“Employ as much curiosity as possible to look for as concrete patient’s pain points in the healthcare ecosystem as possible. Based on that, design a viable, functional product making an impact on patient’s quality of life.”

Day 3 – Ideate: be wild, weird, absurd!: Joyce Tsuchiya Melo

On the first two days of the challenge, my colleagues and I had met new teammates, explored the healthcare scenario in Lausanne and finally found a problem we wanted to solve. So, day three took us to the ideation stage. In a single day we had to come up with a solution for a problem we were passionate about, for Team Misfits (us!) that was helping elderly people to have more autonomy and move more freely. And if the two first days were all blue skies, making friends and exploring, day three is where things go crazy.

I learned that innovation requires a good deal of resilience because at this point I was frustrated, tired and I started to question myself. Is this the right solution? Is this a good model? Does this problem even matter? So what you do is you gather some courage and a lot of humility and you ask for help and guidance (thank you Eric, for coming to our rescue!).

Truth is, coming up with innovation is messy, crazy and sometimes frustrating. And that’s how it is supposed to be, ideas need to collide before they can build upon each other. People need to fail in order to learn and succeed… Well at least that’s what we are told by Cyril Bouquet and Peter Vogel, our professors for this challenge.

Day 4 – Prototype!: Hassan Abdel Fattah

On day four we spent time at Univercité, a unique building space where designers, engineers, students and makers come together from all over Switzerland to develop projects and startups in an incredible incubator-like setting that included mechanical workshops, electrical labs, software development spaces, and so much more.

Over the course of the day, teams dispersed into the 2000 m² crevices of the Univercité building, collaborating together to probe their designs and gradually build prototypes from wannabe mock-ups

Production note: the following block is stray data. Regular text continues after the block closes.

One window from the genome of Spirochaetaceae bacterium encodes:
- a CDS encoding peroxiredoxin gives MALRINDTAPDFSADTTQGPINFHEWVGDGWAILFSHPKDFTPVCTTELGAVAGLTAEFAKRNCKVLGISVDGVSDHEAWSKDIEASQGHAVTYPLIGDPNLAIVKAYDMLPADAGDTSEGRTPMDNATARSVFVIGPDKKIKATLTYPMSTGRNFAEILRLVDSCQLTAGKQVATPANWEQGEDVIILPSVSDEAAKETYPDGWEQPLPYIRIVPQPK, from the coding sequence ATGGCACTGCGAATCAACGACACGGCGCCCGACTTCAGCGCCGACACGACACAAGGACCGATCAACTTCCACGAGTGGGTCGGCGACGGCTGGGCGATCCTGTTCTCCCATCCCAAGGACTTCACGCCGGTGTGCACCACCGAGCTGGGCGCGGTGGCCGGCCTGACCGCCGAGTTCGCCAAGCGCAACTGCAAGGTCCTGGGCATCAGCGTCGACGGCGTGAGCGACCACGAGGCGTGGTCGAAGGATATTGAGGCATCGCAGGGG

The variety of designs and the creativity of the teams were genuinely impressive, but then again when you consider the depth of experience and diversity of background from our class of 90, it’s hard to be surprised.

The task has been nothing short of daunting. But this is the point. Nothing great ever came out of a comfort zone. We’ll keep pushing the boundaries of what’s possible, and we know, as a class of 90, that incredible things are just around the corner.

The Final day- Idea | Prototype | Pitch: Parth Reddy

Innovation week was one of the unique elements that had attracted me to IMD last year. Building a prototype and bringing small innovations to healthcare is a very exciting idea on paper. What actually transpired was something so much more impactful. I will count this as one of the most memorable experiences I’ve had in the program so far. Of course, the way the week was structured, the gravity of the challenge and the competitiveness in the MBA group were all essential elements for meaningful impact. But what actually made this week so special was the team that I was working with. Theoretically, diverse teams lie on either extremes of the bell curve in terms of outcome. Luckily for us, we were on the right side of the curve and by the end of week had converted a viable solution into one of the best prototypes in the challenge.

We had an extremely enjoyable experience and thanks to IMD, Cyril Bouquet and Peter Vogel for creating this fantastic one week experience. This taught us more than we could ever have gained from classroom lectures.

Discover more about innovation week 2018:

Video: IMD MBA Innovation challenge 2018

MBA Innovation Week: IMD faculty on how to innovate

IMD MBAs join forces with EPFL and ECAL to innovate healthcare

Follow the journey on the IMD MBA Blog